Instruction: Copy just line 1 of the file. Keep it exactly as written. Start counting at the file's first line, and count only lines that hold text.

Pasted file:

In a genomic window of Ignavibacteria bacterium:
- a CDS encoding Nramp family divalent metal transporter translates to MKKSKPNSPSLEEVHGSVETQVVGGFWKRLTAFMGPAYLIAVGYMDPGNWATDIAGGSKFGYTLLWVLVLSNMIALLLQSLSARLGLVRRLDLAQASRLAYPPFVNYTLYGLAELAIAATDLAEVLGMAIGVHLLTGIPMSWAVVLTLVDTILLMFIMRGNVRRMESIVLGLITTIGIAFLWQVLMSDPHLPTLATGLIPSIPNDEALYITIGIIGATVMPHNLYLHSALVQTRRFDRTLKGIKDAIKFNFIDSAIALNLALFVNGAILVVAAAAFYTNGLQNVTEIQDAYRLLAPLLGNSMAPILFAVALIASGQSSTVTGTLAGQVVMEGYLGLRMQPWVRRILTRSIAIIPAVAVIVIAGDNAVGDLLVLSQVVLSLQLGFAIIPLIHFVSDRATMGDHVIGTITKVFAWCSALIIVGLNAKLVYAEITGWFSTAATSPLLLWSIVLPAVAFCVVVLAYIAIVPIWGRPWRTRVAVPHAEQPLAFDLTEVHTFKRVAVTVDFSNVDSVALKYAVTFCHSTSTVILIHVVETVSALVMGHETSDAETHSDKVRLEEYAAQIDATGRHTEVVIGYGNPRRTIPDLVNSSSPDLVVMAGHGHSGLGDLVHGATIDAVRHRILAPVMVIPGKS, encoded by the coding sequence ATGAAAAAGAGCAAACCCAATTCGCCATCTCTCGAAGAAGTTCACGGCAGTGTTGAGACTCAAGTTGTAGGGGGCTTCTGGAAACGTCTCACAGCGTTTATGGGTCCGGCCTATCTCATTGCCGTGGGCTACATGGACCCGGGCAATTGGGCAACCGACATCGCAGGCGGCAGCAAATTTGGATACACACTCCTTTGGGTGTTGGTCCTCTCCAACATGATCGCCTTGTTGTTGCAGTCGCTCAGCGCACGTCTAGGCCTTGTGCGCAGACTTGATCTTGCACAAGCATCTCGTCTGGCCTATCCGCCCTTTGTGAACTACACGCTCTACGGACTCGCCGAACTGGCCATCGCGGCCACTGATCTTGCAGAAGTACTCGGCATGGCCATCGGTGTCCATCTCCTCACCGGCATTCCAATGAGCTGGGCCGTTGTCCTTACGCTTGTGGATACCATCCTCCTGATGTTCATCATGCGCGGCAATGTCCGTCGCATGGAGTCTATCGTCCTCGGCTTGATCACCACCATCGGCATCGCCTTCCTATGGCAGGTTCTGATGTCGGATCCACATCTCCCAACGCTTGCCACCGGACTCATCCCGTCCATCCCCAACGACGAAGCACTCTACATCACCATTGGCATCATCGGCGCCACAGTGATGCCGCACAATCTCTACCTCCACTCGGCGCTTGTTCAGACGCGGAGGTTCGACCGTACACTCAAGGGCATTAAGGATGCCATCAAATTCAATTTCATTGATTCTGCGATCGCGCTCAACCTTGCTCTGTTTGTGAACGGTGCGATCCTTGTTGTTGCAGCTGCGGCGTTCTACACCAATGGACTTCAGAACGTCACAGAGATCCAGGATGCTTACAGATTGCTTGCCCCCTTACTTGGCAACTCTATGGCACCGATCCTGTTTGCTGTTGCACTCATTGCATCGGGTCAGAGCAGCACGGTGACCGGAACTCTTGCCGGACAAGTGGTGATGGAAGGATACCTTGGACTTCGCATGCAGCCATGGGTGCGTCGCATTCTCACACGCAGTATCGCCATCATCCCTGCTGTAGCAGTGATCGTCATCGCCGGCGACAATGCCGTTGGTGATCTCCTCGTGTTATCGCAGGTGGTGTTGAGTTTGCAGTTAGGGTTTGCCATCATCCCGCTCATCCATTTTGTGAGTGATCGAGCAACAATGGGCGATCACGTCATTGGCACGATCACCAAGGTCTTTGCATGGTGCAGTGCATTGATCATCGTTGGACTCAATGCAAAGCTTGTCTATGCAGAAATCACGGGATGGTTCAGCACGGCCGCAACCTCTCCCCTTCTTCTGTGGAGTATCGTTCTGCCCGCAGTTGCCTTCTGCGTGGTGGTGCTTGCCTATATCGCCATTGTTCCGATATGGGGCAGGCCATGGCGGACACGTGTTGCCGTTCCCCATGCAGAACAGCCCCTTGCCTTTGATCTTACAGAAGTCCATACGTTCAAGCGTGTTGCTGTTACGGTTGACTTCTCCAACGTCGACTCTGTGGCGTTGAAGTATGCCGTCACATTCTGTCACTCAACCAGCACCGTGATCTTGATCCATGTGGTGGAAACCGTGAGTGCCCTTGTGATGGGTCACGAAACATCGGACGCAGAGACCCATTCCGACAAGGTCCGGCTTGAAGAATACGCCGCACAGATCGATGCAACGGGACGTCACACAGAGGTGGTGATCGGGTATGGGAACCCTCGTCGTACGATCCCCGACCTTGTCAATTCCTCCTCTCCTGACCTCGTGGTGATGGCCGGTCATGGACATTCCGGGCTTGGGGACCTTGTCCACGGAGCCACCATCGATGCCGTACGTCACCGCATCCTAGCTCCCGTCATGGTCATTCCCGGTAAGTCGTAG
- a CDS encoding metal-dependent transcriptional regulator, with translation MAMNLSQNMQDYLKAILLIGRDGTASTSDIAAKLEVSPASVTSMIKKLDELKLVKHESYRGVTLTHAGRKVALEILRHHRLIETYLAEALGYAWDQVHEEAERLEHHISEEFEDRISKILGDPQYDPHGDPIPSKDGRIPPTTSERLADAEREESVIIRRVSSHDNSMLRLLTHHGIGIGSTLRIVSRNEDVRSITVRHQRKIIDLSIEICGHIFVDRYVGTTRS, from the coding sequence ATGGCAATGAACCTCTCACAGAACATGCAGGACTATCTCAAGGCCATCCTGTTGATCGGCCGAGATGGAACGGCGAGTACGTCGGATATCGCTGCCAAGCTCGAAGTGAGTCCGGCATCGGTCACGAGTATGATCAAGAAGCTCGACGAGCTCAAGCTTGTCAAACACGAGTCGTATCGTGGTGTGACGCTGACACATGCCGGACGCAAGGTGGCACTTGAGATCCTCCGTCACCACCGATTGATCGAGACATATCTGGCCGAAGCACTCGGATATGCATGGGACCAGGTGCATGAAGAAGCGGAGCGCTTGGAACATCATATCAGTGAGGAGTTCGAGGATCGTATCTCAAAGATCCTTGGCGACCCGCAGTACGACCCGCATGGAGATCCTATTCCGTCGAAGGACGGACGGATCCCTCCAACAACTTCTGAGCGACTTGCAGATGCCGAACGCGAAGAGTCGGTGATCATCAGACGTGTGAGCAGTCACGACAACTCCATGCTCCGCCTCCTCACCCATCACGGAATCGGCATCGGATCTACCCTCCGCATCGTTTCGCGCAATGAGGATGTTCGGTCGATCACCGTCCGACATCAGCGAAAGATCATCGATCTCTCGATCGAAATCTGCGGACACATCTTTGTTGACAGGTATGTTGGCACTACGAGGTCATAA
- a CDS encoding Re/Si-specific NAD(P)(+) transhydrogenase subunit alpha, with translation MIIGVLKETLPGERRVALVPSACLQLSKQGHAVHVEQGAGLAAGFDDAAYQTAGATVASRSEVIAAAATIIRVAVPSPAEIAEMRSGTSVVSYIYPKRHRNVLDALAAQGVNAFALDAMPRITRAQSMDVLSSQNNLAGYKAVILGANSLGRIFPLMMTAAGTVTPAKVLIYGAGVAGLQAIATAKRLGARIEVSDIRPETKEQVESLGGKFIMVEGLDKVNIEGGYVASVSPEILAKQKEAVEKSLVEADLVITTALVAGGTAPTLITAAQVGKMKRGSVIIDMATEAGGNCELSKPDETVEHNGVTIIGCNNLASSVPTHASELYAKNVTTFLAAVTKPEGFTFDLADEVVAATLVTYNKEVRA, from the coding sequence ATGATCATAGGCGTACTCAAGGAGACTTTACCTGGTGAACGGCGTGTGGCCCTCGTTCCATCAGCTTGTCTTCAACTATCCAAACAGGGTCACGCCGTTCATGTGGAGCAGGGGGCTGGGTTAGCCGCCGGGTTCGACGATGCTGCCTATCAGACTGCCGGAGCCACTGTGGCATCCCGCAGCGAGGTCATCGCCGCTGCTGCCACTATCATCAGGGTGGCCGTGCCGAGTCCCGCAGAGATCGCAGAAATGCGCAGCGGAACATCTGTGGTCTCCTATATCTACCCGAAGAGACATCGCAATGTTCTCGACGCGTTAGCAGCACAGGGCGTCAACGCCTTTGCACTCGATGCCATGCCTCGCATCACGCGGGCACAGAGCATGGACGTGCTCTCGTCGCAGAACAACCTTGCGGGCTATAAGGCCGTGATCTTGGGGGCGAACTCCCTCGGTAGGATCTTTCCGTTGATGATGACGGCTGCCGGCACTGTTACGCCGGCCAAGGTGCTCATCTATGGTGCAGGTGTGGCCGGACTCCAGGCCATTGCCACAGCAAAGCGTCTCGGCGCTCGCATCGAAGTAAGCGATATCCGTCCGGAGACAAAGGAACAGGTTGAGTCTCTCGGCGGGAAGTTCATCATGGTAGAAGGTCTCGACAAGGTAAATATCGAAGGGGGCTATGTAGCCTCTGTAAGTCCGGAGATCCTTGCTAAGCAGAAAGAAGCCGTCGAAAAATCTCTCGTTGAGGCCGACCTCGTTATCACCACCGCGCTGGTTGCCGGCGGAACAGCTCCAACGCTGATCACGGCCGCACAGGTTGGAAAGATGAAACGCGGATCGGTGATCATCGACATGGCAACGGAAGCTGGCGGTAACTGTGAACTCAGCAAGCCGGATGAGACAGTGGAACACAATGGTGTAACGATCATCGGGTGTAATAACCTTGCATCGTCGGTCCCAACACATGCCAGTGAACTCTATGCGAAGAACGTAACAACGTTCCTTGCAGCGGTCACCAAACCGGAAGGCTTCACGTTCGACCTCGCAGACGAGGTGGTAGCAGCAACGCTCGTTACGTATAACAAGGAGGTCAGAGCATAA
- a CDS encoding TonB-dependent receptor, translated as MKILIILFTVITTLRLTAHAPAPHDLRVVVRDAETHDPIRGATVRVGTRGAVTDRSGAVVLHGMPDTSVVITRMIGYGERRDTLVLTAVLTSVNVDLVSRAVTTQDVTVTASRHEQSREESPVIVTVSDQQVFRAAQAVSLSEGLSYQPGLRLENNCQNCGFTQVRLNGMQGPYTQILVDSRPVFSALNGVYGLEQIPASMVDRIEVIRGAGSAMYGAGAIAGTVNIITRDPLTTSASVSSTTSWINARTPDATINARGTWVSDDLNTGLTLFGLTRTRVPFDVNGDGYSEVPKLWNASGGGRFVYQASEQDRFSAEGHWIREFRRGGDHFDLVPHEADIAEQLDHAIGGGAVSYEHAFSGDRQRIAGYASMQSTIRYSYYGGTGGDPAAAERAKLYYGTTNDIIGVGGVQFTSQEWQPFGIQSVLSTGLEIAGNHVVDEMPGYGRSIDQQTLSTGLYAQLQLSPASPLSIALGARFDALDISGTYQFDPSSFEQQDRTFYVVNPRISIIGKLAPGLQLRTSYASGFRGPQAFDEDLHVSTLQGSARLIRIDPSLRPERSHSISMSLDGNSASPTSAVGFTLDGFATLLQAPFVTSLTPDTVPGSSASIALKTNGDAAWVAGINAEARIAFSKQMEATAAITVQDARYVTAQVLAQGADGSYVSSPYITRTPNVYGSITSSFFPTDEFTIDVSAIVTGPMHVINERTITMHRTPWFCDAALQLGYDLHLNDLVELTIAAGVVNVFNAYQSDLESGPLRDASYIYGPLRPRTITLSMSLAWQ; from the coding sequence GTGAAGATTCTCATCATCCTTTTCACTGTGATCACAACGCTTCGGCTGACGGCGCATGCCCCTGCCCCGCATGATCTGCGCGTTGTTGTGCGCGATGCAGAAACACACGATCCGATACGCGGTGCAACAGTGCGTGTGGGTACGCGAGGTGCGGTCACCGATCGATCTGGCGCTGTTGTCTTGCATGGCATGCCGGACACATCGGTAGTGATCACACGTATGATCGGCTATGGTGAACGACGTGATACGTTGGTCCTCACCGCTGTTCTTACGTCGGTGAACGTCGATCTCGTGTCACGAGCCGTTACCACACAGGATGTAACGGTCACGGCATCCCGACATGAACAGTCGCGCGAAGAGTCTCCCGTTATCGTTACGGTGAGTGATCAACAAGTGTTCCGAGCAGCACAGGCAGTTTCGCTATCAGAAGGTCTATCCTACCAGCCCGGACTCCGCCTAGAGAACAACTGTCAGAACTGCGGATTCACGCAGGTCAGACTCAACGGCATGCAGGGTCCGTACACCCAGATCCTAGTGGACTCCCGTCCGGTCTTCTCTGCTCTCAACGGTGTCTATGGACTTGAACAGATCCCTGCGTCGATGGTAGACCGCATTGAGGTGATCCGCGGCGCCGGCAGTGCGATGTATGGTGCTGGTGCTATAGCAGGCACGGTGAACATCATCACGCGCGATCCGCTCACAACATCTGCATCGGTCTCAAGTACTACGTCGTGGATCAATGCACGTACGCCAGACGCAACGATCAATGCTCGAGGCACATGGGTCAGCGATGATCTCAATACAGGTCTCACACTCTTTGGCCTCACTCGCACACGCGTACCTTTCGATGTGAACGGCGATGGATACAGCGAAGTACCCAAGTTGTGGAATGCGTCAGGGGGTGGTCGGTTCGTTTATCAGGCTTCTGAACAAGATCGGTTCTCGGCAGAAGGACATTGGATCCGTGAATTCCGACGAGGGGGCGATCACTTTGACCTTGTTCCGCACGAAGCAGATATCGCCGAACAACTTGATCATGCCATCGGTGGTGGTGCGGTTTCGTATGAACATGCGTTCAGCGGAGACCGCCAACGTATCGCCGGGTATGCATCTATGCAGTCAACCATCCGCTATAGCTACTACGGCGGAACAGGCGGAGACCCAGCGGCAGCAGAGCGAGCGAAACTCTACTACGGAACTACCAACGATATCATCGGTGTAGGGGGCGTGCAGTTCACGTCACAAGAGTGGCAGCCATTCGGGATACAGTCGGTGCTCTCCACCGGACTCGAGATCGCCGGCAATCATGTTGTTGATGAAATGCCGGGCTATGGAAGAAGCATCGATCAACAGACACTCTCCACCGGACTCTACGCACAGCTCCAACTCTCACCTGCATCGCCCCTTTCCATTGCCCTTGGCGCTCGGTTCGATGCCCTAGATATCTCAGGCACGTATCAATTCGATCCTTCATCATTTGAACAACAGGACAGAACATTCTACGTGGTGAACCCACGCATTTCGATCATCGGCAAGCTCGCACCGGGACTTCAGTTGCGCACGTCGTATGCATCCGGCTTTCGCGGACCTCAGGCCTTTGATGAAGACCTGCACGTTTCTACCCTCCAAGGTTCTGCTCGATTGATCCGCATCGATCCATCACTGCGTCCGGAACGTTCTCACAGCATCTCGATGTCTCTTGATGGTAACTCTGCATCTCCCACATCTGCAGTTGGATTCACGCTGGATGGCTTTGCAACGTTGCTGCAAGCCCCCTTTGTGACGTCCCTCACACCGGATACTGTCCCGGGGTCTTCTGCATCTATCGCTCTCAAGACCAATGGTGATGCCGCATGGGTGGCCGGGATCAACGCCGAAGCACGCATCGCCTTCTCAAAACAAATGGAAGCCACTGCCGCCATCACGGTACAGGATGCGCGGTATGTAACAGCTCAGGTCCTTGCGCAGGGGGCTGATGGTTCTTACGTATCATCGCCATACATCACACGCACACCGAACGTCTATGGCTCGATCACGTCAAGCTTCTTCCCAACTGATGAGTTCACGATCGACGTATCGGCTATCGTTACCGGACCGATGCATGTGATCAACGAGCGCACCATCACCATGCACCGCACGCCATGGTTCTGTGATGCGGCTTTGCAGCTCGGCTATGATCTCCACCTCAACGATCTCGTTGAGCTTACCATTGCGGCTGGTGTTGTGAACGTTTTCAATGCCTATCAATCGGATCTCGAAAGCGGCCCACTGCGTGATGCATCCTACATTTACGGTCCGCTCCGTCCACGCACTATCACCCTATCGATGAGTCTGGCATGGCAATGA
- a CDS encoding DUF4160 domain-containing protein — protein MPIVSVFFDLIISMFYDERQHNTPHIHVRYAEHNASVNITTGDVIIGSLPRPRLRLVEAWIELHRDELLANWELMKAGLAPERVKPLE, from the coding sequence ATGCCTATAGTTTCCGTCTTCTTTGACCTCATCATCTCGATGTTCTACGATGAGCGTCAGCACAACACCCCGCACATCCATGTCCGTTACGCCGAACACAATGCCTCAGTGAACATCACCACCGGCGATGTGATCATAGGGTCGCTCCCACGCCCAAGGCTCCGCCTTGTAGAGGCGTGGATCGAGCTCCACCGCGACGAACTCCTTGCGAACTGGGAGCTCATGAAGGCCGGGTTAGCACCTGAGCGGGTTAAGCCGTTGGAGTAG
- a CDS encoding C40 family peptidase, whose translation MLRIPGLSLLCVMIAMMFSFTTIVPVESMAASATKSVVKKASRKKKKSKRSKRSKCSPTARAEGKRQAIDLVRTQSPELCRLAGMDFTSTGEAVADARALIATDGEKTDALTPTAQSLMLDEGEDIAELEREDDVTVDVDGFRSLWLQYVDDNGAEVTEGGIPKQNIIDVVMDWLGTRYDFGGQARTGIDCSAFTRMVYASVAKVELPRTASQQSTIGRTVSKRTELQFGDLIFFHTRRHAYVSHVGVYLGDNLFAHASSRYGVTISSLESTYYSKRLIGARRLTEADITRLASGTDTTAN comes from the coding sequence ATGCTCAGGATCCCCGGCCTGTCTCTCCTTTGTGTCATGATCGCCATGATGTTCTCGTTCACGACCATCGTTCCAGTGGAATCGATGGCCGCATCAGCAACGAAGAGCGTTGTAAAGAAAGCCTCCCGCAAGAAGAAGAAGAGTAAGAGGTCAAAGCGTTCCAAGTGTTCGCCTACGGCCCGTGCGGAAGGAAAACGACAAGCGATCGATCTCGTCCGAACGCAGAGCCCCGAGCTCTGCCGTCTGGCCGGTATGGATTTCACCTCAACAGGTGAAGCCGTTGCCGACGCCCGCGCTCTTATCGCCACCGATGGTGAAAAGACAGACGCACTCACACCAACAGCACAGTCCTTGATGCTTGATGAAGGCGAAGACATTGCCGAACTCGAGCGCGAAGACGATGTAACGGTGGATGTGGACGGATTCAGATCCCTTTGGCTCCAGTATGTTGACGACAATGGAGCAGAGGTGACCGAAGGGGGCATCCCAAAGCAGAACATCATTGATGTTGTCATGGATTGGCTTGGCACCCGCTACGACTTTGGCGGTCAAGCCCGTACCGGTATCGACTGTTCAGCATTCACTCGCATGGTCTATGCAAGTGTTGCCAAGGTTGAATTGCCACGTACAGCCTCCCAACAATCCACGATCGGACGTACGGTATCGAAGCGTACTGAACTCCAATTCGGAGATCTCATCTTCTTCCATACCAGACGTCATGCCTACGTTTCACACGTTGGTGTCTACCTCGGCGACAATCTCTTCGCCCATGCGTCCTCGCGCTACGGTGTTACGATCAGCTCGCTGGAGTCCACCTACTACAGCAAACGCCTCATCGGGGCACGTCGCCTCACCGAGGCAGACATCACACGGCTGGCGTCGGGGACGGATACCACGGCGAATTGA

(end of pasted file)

In a genomic window of Ignavibacteria bacterium: